Sunday, June 9, 2019

On This Day - the Chicks Become the Chicks

On this day in 1944, something momentous happened to the Milwaukee Chicks of the All-American Girls Professional Ball League. That was the day the Chicks became the Chicks.

The question of what to call the team had been percolating for some time. The league itself just used "Milwaukee", in the style of the times. Nicknames were more casual in the first half of the twentieth centuries, more transient, and were often linked to moments in time. When Cleveland was managed by Napoleon Lajoie, they were known as the "Cleveland Naps." When four starting players got married in the off-season, the papers started referring to Brooklyn's National League club as the "Bridegrooms". The Brewers had been the Brewers for forty years, more or less, but hadn't put their nickname on uniforms until 1942. And since the AAGPBL didn't wear team names on their uniforms, only city and state, it would make sense that the nickname could arise organically.

The Milwaukee Journal settled on a nickname fairly early%mdash;the "Schnitts", after the Bavarian term for a half-glass of beer&Mdash;but the Sentinel took some time to find a name they liked. They started with "Brewerettes" and "Brewettes", used almost interchangeably, as seen in these clippings from June 6th, 7th, and 8th, 1944.

And then, on June 9th, something amazing happened. Buried on the sports page...

if you can find it...

was this off-handed reference, buried in the third paragraph of an article about the previous day's games.

Manager Max Carey of the Milwaukee Chicks announced he had signed Clara Cook, a pitcher from Elmira, N.Y. She formerly hurled for Kenosha.
And there you have it. The Sentinel had settled on a name.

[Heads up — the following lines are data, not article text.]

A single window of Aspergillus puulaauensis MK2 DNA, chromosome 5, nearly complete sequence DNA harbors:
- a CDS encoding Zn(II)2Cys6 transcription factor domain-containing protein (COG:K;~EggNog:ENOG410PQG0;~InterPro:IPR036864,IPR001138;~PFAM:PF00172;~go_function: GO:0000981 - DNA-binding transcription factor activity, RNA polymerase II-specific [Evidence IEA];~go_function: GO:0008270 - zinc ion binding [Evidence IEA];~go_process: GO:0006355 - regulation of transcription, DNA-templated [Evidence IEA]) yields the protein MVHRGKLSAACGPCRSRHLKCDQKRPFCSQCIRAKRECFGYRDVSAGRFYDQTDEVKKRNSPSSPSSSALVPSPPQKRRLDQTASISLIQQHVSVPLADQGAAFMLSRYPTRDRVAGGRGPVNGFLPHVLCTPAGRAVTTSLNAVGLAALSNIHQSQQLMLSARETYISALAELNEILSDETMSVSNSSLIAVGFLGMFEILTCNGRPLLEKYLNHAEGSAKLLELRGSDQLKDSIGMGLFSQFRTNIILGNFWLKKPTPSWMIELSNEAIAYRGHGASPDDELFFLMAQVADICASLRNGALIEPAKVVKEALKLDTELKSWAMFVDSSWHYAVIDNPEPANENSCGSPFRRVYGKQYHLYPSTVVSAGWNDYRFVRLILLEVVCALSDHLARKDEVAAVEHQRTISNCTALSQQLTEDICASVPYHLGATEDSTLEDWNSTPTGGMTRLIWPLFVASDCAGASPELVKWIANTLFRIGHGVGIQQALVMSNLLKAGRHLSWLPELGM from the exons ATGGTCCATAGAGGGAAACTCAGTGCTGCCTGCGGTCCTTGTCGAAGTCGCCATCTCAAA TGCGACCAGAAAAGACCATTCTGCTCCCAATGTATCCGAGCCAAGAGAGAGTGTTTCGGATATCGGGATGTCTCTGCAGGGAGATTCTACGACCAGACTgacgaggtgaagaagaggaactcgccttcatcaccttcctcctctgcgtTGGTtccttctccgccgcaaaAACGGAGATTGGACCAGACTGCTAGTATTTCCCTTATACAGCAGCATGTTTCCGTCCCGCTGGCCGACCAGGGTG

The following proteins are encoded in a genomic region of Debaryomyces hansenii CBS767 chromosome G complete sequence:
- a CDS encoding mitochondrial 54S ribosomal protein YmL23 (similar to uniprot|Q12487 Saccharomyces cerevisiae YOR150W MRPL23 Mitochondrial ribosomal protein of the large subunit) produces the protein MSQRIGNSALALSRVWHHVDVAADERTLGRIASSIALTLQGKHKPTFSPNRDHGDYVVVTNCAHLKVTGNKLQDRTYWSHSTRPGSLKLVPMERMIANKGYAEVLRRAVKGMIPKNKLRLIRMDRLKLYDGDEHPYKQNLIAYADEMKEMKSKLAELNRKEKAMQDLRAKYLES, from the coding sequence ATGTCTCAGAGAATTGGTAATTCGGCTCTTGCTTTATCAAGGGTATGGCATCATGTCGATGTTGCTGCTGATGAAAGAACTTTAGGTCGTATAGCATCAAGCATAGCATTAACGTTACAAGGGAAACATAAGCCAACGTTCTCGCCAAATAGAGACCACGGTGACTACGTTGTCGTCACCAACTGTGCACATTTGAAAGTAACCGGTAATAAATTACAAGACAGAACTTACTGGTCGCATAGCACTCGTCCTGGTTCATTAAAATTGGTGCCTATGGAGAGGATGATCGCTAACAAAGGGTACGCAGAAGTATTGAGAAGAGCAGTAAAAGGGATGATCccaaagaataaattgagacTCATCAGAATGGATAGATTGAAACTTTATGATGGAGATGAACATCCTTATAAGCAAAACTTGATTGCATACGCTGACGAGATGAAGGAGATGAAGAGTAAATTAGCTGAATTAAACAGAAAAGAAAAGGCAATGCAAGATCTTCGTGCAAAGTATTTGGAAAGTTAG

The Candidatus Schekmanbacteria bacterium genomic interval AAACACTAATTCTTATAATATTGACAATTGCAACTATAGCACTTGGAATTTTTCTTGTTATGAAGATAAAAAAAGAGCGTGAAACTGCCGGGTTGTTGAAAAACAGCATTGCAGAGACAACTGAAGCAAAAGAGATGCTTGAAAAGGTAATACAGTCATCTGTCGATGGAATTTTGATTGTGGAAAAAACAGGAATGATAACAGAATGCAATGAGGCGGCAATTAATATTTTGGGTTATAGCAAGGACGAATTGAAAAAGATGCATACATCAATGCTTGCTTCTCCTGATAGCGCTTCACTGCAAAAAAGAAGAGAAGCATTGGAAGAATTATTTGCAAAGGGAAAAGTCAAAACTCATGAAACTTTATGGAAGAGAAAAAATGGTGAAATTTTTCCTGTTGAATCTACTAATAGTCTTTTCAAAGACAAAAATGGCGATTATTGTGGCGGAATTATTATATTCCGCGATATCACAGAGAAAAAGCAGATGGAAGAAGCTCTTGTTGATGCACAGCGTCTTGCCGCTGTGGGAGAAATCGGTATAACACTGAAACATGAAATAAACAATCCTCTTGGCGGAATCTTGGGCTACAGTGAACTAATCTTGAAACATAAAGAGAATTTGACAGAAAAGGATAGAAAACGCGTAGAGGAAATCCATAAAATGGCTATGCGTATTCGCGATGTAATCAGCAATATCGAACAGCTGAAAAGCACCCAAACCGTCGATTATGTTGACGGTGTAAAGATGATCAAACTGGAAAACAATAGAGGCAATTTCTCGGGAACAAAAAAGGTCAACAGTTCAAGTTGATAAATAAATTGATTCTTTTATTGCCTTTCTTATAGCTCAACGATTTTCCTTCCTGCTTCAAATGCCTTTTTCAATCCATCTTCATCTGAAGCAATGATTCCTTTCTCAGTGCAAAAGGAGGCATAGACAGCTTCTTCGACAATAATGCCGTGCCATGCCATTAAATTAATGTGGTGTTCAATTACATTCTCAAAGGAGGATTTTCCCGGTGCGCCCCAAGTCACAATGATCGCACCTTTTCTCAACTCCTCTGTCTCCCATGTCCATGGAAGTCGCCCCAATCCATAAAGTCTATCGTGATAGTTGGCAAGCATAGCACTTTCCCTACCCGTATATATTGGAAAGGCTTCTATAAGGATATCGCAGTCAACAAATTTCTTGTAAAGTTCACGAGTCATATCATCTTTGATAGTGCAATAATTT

Ostensibly, the name referred to a 1938 RKO Pictures film, well-known at the time and based upon a 1911 novel. "Mother Carey's Chickens" was a melodrama about a widow striving to provide for her four after her naval captain husband is killed in the Spanish-American war.

"Chicks" in the story referred to her whole brood, two boys and two girls. The term as slang for children in general is as old as Shakespeare. The etymology of "chick" as a term for a young woman specifically is unclear, but it was certainly in use by 1944. Not always with a positive connotation.

Someone at the Sentinel took note of manager Max Carey's name, and applied to the film title for a world-class pun. And that's the name that stuck. It would become the name the team would use, even if only casually. The newspaper ads would continue to use "Milwaukee" or "Our Milwaukee Team", but the name "Chicks" would become official soon. Perhaps "Schnitts" was too close to another rude term, and frankly the less said about either "Brewettes" or "Brewerettes" the better.

"Chicks" may seem dismissive to our modern ears, as both the book and RKO Radio Picture have faded into historical obscurity and we're left without context. But that's how the women referred to themselves, and it all started seventy-five years ago today.

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